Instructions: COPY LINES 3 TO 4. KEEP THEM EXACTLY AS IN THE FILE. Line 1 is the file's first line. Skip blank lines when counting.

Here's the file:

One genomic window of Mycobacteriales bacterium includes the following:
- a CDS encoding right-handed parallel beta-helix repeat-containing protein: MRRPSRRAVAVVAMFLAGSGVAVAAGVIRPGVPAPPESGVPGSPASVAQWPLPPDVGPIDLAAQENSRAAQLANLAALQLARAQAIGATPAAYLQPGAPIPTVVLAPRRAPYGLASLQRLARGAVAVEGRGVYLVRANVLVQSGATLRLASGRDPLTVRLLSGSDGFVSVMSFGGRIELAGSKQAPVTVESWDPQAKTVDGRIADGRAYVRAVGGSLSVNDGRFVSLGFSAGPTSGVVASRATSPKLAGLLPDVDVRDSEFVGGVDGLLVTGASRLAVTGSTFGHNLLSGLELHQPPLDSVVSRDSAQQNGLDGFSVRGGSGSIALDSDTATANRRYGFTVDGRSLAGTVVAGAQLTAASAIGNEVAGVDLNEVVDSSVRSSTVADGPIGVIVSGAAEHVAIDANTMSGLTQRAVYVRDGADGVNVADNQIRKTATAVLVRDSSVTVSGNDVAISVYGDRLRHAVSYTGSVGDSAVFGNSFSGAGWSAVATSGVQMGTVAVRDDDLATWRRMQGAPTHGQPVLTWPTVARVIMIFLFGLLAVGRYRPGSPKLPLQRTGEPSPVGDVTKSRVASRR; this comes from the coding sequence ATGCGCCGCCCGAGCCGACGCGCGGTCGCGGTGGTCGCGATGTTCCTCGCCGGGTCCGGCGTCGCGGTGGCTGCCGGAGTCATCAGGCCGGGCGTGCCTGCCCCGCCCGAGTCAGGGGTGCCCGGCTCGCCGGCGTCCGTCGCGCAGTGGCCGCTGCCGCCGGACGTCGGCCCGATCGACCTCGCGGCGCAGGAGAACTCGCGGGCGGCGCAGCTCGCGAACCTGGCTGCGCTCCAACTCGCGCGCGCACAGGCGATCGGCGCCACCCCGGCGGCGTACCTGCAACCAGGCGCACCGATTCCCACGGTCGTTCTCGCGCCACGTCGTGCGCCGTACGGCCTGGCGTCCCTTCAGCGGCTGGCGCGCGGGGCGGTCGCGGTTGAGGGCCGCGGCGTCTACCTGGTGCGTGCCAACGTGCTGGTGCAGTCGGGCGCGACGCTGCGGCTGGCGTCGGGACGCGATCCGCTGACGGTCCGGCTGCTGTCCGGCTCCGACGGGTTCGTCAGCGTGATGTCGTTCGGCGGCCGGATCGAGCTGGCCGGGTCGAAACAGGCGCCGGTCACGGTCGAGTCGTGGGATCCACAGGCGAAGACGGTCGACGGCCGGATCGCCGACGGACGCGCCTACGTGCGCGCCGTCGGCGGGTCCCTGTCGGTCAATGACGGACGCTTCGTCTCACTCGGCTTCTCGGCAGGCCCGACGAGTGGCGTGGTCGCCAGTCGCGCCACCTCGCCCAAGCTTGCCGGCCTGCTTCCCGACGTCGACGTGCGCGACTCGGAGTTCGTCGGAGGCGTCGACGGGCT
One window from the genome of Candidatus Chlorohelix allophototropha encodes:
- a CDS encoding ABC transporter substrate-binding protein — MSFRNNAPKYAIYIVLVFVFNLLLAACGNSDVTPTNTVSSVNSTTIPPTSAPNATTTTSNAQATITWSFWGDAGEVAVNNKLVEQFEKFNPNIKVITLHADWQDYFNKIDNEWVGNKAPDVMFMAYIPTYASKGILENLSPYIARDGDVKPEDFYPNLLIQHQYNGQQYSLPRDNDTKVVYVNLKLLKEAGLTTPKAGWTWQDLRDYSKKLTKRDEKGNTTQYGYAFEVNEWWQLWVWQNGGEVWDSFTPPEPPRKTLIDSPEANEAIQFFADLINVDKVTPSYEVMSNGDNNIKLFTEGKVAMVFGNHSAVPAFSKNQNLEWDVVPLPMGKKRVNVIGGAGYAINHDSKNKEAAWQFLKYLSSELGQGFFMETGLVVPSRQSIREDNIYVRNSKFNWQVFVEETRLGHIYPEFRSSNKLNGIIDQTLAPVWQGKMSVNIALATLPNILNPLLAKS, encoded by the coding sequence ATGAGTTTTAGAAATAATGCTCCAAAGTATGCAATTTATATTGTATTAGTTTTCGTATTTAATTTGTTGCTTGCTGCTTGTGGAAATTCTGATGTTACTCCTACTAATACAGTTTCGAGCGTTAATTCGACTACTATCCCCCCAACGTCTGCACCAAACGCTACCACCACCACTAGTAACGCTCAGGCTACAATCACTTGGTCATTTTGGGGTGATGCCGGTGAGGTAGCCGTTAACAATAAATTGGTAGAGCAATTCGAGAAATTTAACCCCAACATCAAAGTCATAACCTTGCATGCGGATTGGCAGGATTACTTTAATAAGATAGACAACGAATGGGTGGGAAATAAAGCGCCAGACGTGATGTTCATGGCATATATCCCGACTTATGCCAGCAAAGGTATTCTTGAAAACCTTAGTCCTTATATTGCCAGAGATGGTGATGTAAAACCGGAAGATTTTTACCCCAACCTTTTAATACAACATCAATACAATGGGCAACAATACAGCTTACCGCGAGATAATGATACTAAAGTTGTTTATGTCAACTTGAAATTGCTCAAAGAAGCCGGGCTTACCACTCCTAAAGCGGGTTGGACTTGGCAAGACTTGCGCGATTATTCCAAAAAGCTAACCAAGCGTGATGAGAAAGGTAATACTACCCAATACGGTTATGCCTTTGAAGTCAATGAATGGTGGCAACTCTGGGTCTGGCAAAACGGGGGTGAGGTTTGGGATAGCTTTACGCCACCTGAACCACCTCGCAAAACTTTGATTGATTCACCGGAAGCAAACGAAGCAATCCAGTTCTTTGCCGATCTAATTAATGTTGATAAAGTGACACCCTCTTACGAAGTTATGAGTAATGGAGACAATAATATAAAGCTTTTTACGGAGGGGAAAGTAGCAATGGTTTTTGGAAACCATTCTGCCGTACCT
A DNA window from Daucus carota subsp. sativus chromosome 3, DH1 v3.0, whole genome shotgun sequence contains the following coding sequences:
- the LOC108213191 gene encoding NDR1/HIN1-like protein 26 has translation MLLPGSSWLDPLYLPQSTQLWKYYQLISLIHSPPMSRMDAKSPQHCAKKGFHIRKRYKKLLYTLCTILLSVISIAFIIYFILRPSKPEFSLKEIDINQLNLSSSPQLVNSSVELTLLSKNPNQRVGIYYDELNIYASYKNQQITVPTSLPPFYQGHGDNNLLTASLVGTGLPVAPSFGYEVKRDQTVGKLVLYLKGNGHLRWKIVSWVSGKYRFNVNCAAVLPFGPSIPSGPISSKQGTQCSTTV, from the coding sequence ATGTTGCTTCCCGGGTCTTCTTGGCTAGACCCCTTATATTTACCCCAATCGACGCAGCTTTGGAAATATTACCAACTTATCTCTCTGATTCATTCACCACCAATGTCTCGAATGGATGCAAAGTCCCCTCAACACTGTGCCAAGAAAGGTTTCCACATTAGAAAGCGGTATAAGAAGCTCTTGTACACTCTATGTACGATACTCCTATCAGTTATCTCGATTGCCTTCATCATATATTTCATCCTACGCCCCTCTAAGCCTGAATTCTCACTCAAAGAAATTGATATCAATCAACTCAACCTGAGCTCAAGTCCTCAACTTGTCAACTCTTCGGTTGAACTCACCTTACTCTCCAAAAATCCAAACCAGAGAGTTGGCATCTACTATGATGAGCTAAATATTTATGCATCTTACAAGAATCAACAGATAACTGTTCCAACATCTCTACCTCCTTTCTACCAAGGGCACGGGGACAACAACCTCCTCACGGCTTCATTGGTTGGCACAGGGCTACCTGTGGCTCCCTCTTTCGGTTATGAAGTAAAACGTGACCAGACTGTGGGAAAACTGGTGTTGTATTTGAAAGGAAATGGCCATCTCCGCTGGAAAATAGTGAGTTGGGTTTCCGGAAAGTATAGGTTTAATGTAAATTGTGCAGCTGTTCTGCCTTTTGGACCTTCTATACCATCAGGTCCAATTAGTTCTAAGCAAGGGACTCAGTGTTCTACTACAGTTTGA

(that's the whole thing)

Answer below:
One window from the genome of Candidatus Chlorohelix allophototropha encodes:
- a CDS encoding ABC transporter substrate-binding protein — MSFRNNAPKYAIYIVLVFVFNLLLAACGNSDVTPTNTVSSVNSTTIPPTSAPNATTTTSNAQATITWSFWGDAGEVAVNNKLVEQFEKFNPNIKVITLHADWQDYFNKIDNEWVGNKAPDVMFMAYIPTYASKGILENLSPYIARDGDVKPEDFYPNLLIQHQYNGQQYSLPRDNDTKVVYVNLKLLKEAGLTTPKAGWTWQDLRDYSKKLTKRDEKGNTTQYGYAFEVNEWWQLWVWQNGGEVWDSFTPPEPPRKTLIDSPEANEAIQFFADLINVDKVTPSYEVMSNGDNNIKLFTEGKVAMVFGNHSAVPAFSKNQNLEWDVVPLPMGKKRVNVIGGAGYAINHDSKNKEAAWQFLKYLSSELGQGFFMETGLVVPSRQSIREDNIYVRNSKFNWQVFVEETRLGHIYPEFRSSNKLNGIIDQTLAPVWQGKMSVNIALATLPNILNPLLAKS, encoded by the coding sequence ATGAGTTTTAGAAATAATGCTCCAAAGTATGCAATTTATATTGTATTAGTTTTCGTATTTAATTTGTTGCTTGCTGCTTGTGGAAATTCTGATGTTACTCCTACTAATACAGTTTCGAGCGTTAATTCGACTACTATCCCCCCAACGTCTGCACCAAACGCTACCACCACCACTAGTAACGCTCAGGCTACAATCACTTGGTCATTTTGGGGTGATGCCGGTGAGGTAGCCGTTAACAATAAATTGGTAGAGCAATTCGAGAAATTTAACCCCAACATCAAAGTCATAACCTTGCATGCGGATTGGCAGGATTACTTTAATAAGATAGACAACGAATGGGTGGGAAATAAAGCGCCAGACGTGATGTTCATGGCATATATCCCGACTTATGCCAGCAAAGGTATTCTTGAAAACCTTAGTCCTTATATTGCCAGAGATGGTGATGTAAAACCGGAAGATTTTTACCCCAACCTTTTAATACAACATCAATACAATGGGCAACAATACAGCTTACCGCGAGATAATGATACTAAAGTTGTTTATGTCAACTTGAAATTGCTCAAAGAAGCCGGGCTTACCACTCCTAAAGCGGGTTGGACTTGGCAAGACTTGCGCGATTATTCCAAAAAGCTAACCAAGCGTGATGAGAAAGGTAATACTACCCAATACGGTTATGCCTTTGAAGTCAATGAATGGTGGCAACTCTGGGTCTGGCAAAACGGGGGTGAGGTTTGGGATAGCTTTACGCCACCTGAACCACCTCGCAAAACTTTGATTGATTCACCGGAAGCAAACGAAGCAATCCAGTTCTTTGCCGATCTAATTAATGTTGATAAAGTGACACCCTCTTACGAAGTTATGAGTAATGGAGACAATAATATAAAGCTTTTTACGGAGGGGAAAGTAGCAATGGTTTTTGGAAACCATTCTGCCGTACCT